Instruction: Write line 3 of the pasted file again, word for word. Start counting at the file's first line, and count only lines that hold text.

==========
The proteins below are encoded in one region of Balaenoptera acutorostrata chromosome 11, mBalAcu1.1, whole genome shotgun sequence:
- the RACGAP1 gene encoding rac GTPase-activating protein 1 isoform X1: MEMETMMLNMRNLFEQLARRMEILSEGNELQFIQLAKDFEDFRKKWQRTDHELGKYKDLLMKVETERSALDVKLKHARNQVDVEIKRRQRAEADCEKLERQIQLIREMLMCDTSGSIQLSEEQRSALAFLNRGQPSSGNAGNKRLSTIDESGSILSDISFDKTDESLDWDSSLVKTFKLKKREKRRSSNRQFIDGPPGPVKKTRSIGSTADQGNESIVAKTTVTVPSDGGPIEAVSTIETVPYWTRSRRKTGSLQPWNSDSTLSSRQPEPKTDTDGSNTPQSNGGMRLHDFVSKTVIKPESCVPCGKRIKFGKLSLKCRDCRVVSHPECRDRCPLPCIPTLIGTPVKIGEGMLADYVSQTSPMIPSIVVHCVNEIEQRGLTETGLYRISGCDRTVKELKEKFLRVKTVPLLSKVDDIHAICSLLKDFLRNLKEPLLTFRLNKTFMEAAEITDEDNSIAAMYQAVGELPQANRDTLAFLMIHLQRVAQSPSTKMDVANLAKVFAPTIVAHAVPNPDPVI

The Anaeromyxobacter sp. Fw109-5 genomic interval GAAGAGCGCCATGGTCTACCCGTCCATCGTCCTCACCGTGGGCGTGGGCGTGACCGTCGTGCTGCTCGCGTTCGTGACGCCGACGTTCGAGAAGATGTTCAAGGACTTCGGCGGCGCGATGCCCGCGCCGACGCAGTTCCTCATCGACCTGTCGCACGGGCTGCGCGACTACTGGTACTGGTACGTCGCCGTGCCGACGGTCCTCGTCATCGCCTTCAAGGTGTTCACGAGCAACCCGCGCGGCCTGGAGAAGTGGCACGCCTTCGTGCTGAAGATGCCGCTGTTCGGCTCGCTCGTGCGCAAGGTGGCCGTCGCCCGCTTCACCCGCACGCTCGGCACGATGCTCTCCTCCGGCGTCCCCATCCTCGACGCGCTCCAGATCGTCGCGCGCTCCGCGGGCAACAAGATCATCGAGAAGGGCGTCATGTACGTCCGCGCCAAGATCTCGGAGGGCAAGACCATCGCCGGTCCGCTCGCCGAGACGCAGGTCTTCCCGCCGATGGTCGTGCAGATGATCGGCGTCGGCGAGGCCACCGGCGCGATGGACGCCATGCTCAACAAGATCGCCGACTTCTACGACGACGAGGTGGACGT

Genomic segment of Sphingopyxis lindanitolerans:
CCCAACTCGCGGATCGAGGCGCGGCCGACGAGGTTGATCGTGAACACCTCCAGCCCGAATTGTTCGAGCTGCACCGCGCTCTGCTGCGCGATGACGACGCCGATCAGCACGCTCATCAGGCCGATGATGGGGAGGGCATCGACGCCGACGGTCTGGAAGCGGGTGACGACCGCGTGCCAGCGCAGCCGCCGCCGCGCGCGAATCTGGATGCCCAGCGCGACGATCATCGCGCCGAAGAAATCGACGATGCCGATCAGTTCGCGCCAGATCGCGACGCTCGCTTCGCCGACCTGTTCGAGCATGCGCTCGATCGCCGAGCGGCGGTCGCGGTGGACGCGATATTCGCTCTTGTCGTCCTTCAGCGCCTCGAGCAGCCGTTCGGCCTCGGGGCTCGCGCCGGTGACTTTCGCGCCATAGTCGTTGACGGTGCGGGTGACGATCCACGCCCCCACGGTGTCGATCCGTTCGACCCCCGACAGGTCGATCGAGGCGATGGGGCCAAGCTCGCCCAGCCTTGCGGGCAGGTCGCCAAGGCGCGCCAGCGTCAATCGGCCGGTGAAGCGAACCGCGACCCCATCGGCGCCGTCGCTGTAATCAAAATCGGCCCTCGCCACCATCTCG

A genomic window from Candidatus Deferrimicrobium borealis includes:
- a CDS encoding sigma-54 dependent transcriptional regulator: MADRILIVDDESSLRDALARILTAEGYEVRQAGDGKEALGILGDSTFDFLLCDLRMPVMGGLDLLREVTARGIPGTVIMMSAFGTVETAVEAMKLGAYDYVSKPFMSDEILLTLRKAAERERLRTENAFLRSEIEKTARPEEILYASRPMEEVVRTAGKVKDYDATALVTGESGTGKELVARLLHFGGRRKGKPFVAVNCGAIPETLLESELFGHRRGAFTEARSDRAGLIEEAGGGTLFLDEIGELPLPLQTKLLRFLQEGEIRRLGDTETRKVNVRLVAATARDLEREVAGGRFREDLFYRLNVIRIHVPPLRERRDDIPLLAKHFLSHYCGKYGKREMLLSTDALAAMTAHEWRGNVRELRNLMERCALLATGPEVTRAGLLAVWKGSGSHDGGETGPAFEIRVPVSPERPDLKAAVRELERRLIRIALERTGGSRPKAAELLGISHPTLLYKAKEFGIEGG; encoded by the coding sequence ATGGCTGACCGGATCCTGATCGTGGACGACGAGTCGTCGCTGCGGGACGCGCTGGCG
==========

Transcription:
The Anaeromyxobacter sp. Fw109-5 genomic interval GAAGAGCGCCATGGTCTACCCGTCCATCGTCCTCACCGTGGGCGTGGGCGTGACCGTCGTGCTGCTCGCGTTCGTGACGCCGACGTTCGAGAAGATGTTCAAGGACTTCGGCGGCGCGATGCCCGCGCCGACGCAGTTCCTCATCGACCTGTCGCACGGGCTGCGCGACTACTGGTACTGGTACGTCGCCGTGCCGACGGTCCTCGTCATCGCCTTCAAGGTGTTCACGAGCAACCCGCGCGGCCTGGAGAAGTGGCACGCCTTCGTGCTGAAGATGCCGCTGTTCGGCTCGCTCGTGCGCAAGGTGGCCGTCGCCCGCTTCACCCGCACGCTCGGCACGATGCTCTCCTCCGGCGTCCCCATCCTCGACGCGCTCCAGATCGTCGCGCGCTCCGCGGGCAACAAGATCATCGAGAAGGGCGTCATGTACGTCCGCGCCAAGATCTCGGAGGGCAAGACCATCGCCGGTCCGCTCGCCGAGACGCAGGTCTTCCCGCCGATGGTCGTGCAGATGATCGGCGTCGGCGAGGCCACCGGCGCGATGGACGCCATGCTCAACAAGATCGCCGACTTCTACGACGACGAGGTGGACGT